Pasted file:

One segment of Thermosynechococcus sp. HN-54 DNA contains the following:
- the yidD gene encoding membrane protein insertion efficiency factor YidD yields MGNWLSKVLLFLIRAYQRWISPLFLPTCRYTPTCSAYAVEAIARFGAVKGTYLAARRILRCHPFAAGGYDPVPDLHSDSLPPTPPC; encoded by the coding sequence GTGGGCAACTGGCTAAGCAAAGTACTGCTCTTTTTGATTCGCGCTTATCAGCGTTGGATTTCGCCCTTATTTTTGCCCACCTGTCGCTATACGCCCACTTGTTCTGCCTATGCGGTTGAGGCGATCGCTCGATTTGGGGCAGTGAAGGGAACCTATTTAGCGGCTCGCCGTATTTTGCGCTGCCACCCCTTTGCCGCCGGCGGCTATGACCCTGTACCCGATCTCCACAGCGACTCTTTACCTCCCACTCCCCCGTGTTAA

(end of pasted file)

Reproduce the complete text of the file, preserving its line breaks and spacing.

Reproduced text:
One segment of Thermosynechococcus sp. HN-54 DNA contains the following:
- the yidD gene encoding membrane protein insertion efficiency factor YidD yields MGNWLSKVLLFLIRAYQRWISPLFLPTCRYTPTCSAYAVEAIARFGAVKGTYLAARRILRCHPFAAGGYDPVPDLHSDSLPPTPPC; encoded by the coding sequence GTGGGCAACTGGCTAAGCAAAGTACTGCTCTTTTTGATTCGCGCTTATCAGCGTTGGATTTCGCCCTTATTTTTGCCCACCTGTCGCTATACGCCCACTTGTTCTGCCTATGCGGTTGAGGCGATCGCTCGATTTGGGGCAGTGAAGGGAACCTATTTAGCGGCTCGCCGTATTTTGCGCTGCCACCCCTTTGCCGCCGGCGGCTATGACCCTGTACCCGATCTCCACAGCGACTCTTTACCTCCCACTCCCCCGTGTTAA